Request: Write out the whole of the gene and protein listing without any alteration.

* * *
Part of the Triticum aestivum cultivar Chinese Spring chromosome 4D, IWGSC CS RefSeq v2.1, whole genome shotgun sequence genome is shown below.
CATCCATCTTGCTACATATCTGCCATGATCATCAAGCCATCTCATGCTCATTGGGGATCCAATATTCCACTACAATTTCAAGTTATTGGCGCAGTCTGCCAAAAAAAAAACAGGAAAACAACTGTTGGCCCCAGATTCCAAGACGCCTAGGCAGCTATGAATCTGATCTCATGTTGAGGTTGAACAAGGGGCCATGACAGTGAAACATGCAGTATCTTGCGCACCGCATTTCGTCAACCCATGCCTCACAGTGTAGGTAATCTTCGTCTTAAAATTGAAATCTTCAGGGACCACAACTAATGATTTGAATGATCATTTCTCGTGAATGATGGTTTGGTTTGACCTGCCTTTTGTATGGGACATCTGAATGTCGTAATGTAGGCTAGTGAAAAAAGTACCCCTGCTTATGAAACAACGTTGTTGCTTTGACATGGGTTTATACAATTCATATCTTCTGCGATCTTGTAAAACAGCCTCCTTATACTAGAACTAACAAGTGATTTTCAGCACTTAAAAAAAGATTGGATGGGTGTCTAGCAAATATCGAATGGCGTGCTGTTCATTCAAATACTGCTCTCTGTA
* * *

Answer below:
Part of the Triticum aestivum cultivar Chinese Spring chromosome 4D, IWGSC CS RefSeq v2.1, whole genome shotgun sequence genome is shown below.
CATCCATCTTGCTACATATCTGCCATGATCATCAAGCCATCTCATGCTCATTGGGGATCCAATATTCCACTACAATTTCAAGTTATTGGCGCAGTCTGCCAAAAAAAAAACAGGAAAACAACTGTTGGCCCCAGATTCCAAGACGCCTAGGCAGCTATGAATCTGATCTCATGTTGAGGTTGAACAAGGGGCCATGACAGTGAAACATGCAGTATCTTGCGCACCGCATTTCGTCAACCCATGCCTCACAGTGTAGGTAATCTTCGTCTTAAAATTGAAATCTTCAGGGACCACAACTAATGATTTGAATGATCATTTCTCGTGAATGATGGTTTGGTTTGACCTGCCTTTTGTATGGGACATCTGAATGTCGTAATGTAGGCTAGTGAAAAAAGTACCCCTGCTTATGAAACAACGTTGTTGCTTTGACATGGGTTTATACAATTCATATCTTCTGCGATCTTGTAAAACAGCCTCCTTATACTAGAACTAACAAGTGATTTTCAGCACTTAAAAAAAGATTGGATGGGTGTCTAGCAAATATCGAATGGCGTGCTGTTCATTCAAATACTGCTCTCTGTA